Nalanda is a place about 10 km from Rajgir. The Buddha used to come here quite often to meditate and teach. When you are at these places you can really feel that the atmosphere is conducive for those practices. It is calming and soothing just to sit and be.
It was King Asoka, about 300 years after the demise of the Buddha, who started building a stupa here refeering Shariputra. Shariputra was one of the most advanced desciples of the Buddha, he mastered all meditation states with ease and could tell about the mind and about consciousness. His teachings later culminated in the Abbhidharma. The stupa was later embellished and enlarged by following kings, it now lays partly in ruins.
In the beginning of our era the first buildings were erected to start a place of study and worship here. The story goes that with the digging of the fundaments a naga was wounded. A naga was a water spirit that could also life in the earth. They were very powerful. Because of this it was predicted by a sage that Nalanda would flourish for a thousand years, but then it would be totstroyed. And so it happened. It became the central Buddhist university of the world, housing 10000 students at the height of its history. A hundred three story monasteries housing 100 students (monks) each were constructed.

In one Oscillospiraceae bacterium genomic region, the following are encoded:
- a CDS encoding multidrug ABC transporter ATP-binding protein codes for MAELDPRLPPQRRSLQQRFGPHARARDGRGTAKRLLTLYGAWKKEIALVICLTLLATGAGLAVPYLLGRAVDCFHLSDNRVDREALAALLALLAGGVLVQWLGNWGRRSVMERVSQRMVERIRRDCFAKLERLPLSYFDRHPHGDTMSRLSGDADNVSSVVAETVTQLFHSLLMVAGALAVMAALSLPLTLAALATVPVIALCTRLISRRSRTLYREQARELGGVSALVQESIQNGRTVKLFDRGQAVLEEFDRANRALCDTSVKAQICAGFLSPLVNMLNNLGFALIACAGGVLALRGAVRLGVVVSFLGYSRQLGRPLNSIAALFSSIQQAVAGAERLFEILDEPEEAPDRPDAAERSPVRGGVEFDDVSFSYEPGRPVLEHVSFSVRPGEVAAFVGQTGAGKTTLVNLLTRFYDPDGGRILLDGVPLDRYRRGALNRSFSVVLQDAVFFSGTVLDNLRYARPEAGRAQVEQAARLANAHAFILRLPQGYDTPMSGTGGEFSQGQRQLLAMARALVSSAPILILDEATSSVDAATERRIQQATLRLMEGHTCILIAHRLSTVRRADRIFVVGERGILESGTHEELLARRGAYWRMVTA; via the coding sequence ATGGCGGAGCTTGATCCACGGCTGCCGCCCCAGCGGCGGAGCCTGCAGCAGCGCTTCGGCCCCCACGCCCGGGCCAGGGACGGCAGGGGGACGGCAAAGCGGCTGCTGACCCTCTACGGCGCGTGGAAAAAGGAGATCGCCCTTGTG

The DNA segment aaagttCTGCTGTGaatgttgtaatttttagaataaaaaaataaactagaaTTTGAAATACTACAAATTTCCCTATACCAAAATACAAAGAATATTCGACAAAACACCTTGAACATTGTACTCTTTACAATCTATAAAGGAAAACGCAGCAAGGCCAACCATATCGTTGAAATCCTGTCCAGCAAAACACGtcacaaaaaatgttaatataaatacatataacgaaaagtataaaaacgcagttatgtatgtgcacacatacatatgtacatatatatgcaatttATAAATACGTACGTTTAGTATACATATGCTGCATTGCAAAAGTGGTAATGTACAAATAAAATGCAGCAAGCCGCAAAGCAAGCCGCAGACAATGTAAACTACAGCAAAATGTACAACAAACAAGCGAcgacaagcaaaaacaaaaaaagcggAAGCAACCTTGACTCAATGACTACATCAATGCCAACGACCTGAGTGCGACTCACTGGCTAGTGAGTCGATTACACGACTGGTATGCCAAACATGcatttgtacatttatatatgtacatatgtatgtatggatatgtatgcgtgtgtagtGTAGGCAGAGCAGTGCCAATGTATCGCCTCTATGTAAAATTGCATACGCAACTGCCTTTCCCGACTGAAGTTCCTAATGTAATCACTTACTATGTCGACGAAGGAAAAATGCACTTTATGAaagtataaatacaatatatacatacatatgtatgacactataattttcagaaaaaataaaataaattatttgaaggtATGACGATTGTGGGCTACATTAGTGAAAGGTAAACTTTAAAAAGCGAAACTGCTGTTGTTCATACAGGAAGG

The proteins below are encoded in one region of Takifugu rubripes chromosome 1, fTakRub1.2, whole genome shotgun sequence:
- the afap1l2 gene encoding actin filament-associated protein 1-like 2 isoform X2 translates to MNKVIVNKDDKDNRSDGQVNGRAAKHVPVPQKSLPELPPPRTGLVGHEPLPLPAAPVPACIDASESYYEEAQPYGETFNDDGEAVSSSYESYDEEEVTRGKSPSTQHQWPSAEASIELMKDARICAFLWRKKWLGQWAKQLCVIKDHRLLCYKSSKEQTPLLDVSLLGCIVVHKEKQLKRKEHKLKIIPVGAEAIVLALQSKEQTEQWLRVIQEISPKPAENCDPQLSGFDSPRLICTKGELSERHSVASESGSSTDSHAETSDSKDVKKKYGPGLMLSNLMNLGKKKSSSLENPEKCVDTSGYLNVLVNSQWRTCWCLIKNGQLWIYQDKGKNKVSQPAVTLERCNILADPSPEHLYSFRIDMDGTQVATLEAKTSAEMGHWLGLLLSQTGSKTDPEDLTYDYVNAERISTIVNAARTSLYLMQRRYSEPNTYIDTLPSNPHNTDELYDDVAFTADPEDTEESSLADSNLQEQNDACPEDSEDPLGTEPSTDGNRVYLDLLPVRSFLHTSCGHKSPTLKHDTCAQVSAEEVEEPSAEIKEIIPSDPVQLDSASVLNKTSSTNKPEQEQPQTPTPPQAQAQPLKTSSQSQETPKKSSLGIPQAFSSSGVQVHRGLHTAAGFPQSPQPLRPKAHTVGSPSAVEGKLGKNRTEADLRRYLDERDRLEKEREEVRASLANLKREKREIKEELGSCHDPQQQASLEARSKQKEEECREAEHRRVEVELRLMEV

The famous students of this university revolutionized the Buddhist world and thinking. The most famaous is Nagarjuna. He developed the concept of emptiness to its ultimate level. Thereby laying the cornerstone for the development of Mahayana Buddhism. After him Asvagosha, Dharma Khirtti and many others developed Buddhist thought (a.o. The Yogacara school) and practice into what finaly became known as Vajrayana. Many people came from all over Asia to study here. One had to do an entrance exam to get in and many were refused. The libraries held enourmous amounts of texts in Sanscrit. But after 1000 AD the decline set in. In 1200 under the Moghul siege the University is said to have burned for three months. Now the black soot is still to be discerned on the remaining walls of the monasteries.
It just goes to show how impermanent our efforts are in this world. Now the main inhabitants of this place are no longer human.